For me Jamie Ford's heralded, multiple award-winning Hotel on the Corner of Bitter and Sweet was an entirely luke warm reading experience from start to finish. The emotional heat that should have brewed within a story of this nature considering the volatile subject matter failed to materialize. I never tasted the venom of injustice as I should have. Yes, it was a lovely story, a quaint, well-written love story for which I gave the rating an extra star, but I had a hard time rooting for the roman ...more
I found this debut novel by Jamie Ford to be exactly what the title suggested...bitter and sweet. Knowing that this story revolved around the "imprisonment" of Japanese "Americans" during WW 2 I was at first expecting that to be more of the focus of this book. Instead I found a story of first love, everlasting love, of a good person and a life lived.

Henry (Chinese) and Keiko (Japanese) become fast friends when they are young, the outsiders in an all white school. Their bond is tested when she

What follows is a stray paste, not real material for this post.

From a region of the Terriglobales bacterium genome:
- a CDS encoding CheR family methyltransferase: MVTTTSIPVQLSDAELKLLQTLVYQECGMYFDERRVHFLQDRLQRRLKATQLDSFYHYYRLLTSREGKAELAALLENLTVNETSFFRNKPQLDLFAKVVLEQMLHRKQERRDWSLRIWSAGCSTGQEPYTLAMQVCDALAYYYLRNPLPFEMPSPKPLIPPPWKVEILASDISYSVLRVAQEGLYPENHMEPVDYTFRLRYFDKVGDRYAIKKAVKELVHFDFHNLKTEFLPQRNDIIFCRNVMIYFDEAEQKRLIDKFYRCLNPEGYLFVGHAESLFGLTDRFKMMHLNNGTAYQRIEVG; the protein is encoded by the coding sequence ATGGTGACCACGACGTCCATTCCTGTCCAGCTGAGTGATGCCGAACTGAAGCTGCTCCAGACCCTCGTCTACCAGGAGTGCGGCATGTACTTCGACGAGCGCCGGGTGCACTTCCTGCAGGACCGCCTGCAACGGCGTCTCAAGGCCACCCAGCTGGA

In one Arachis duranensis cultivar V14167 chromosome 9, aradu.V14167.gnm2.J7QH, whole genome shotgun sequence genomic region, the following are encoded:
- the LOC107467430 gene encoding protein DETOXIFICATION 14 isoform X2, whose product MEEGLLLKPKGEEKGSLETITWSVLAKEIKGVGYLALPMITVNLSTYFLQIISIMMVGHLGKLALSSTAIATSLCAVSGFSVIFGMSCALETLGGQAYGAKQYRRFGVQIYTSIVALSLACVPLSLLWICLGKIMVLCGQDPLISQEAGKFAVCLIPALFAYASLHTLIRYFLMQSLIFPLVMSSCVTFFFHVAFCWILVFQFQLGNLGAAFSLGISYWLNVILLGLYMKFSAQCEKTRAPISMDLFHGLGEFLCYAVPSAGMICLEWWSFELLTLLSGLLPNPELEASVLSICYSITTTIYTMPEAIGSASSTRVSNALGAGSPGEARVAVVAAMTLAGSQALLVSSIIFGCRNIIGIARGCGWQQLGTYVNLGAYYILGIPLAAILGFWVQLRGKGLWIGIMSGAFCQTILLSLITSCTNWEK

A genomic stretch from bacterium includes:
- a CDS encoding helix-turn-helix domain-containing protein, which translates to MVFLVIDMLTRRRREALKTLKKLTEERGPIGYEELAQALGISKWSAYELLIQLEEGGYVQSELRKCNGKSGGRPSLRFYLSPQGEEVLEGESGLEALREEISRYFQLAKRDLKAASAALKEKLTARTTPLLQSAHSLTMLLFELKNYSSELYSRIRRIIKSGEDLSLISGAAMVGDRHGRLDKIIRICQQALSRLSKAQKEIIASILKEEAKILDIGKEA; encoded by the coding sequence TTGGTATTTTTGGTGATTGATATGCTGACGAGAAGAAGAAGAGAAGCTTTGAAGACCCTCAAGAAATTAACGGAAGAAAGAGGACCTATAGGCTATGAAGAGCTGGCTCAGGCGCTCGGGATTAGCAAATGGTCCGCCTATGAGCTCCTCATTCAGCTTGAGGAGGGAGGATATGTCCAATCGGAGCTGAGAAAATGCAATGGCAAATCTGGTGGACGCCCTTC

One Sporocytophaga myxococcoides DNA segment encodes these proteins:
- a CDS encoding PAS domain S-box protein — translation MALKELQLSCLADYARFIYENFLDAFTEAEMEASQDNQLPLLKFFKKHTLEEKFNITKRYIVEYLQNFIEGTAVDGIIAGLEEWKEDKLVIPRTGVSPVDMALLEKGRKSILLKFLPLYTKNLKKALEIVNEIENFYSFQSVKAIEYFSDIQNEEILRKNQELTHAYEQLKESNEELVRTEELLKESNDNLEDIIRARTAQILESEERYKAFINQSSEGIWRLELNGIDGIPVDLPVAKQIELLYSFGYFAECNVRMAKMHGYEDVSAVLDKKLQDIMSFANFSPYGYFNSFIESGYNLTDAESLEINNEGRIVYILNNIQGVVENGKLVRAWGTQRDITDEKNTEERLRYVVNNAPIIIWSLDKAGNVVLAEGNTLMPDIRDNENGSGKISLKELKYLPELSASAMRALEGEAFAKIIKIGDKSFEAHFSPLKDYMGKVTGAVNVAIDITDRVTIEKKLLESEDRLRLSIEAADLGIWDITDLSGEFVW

Reading this novel was in itself a memorable experience. There are books that I must hug when I finish reading. I hugged Hotel on the Corner of Bitter and Sweet often when reading, emotion taking over throughout, needing pauses to appreciate and feel rather than continuing to read. In that way, the novel is not a page turner. The warmth and honesty is just too much. I think that after a lifetime of reading, I have found a new treasure.

Hotel on the Corner of Bitter and Sweet is a modern Romeo and
No. Just, no.

I had pretty much decided to abandon this book unfinished when I received notification that the audiobook I had requested from the library was now available for download. Well, that clinched it.